Learning, Sharing, Acting

A workshop held at the coastal town of Bagamoyo during 1718 August 2015 addressed the role of the SSF Guidelines in meeting the challenges of coastal communities in Tanzania

This report is by Lorna Slade (lornaslade@mwambao.or.tz), Ali Thani (alythani@gmail.com) of Mwambao Coastal Community Network, Tanzania, and Rosemarie Myaipopo (ny_lila@yahoo.com), Member, ICSF

The adoption of the Voluntary Guidelines for Securing Sustainable Small-scale Fisheries in the Context of Food Security and Poverty Eradication (SSF Guidelines) by the Committee on Fisheries (COFI) of FAO in June 2014 has established a firm foundation for organizing and facilitating activities that will enhance the profile of small-scale fisheries around the world and promote their role as diligent actors in the fight against global poverty. These Guidelines resonate with the situations that coastal fisheries in Tanzania face. Coastal Tanzanian communities have to confront a number of challenges in improving their livelihoods from fisheries, not the least of which is the increase in destructive fishing methods, including the common use of explosives. Additionally, the role of women in the small-scale fisheries value chain is largely unrecognized, in terms of their role in gleaning and fish processing and selling.

In response to the move to disseminate the SSF Guidelines, Tanzanian member of the International Collective in Support of Fishworkers (ICSF), in collaboration with MWAMBAO Coastal Community Network of Tanzania, conducted a workshop with policy-makers and representatives from marine fishing communities during 1718 August 2015 at Bagamoyo.

MWAMBAO is an evolving network of coastal communities in Tanzania that is working to build the capacity of communities and bring them together while also linking up with scientists, government institutions, practitioners and experts to facilitate cross-learning, information sharing and joint action.

The workshop paid tribute to the memory of Chandrika Sharma, the former Executive Secretary of ICSF, who was very closely involved in the process leading up to the adoption of the SSF Guidelines, but who was sadly lost when the Malaysian Airlines flight MH370 disappeared on 8 March 2014.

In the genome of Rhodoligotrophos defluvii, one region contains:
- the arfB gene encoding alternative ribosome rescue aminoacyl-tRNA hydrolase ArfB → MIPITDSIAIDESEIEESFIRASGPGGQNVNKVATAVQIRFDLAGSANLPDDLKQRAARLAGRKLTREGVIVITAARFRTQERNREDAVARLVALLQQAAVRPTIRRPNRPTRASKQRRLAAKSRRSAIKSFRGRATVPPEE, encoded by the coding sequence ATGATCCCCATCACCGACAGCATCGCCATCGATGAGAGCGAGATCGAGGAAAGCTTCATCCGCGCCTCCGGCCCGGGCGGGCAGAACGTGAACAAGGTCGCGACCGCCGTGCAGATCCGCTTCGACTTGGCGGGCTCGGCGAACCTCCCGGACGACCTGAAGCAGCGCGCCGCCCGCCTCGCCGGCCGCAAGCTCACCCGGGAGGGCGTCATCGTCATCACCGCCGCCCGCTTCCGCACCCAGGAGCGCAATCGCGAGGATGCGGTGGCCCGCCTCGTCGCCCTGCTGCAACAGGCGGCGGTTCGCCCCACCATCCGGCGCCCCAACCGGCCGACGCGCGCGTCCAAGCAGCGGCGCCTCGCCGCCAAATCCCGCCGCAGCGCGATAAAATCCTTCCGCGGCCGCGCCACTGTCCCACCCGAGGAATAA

The total number of participants at the Bagamoyo workshop was 36, of whom 10 were female and 26 male. The main objectives of the workshop were to:

i. continue the participatory process of creating awareness of the SSF Guidelines and their applicability in the local context of Tanzania;

ii. explore how current legislation reflects the SSF Guidelines and where there might be room for improvement;

iii. stimulate local awareness amongst members of the marine fishing community in Tanzania of the breadth of their rights both in the national and international context; and

iv. identify ways in which fishing communities can begin to implement the SSF Guidelines on the ground.

The workshop was conducted in the coastal town of Bagamoyo and involved participants from different locations and at different levels of governance, from policymakers to fishers themselves. Zanzibar fisheries were not included in the workshop largely for logistical reasons but also because Zanzibar fisheries legislation differs from that of the mainland. In order to facilitate easier communication with participants, a Kiswahili translation of the SSF Guidelines was prepared.

A brief introduction was given on the development of the SSF Guidelines until their adoption on 1 June 2014 so that the members would appreciate the participatory efforts taken to involve and consult stakeholders from different levels of the fisheries community. These included representatives of governments, small-scale fishers, fishworkers and their organizations, researchers, development partners and other relevant stakeholders from over 120 countries in six regions and over 20 civil society organizations.

The methodology for the workshop involved:

  • appreciative inquiry;
  • giving priority to the rights and responsibilities in small-scale fisheries;
  • sharing of related experiences of small-scale fisheries in other countries using a community film;
  • presentation on key issues; and
  • group discussions and deliberations.

Highlights of the workshop

(i) Sharing of experiences using a community film

Two videos were shown from two different parts of the world to illustrate the rights of small-scale fishers and the issues which they are currently facing.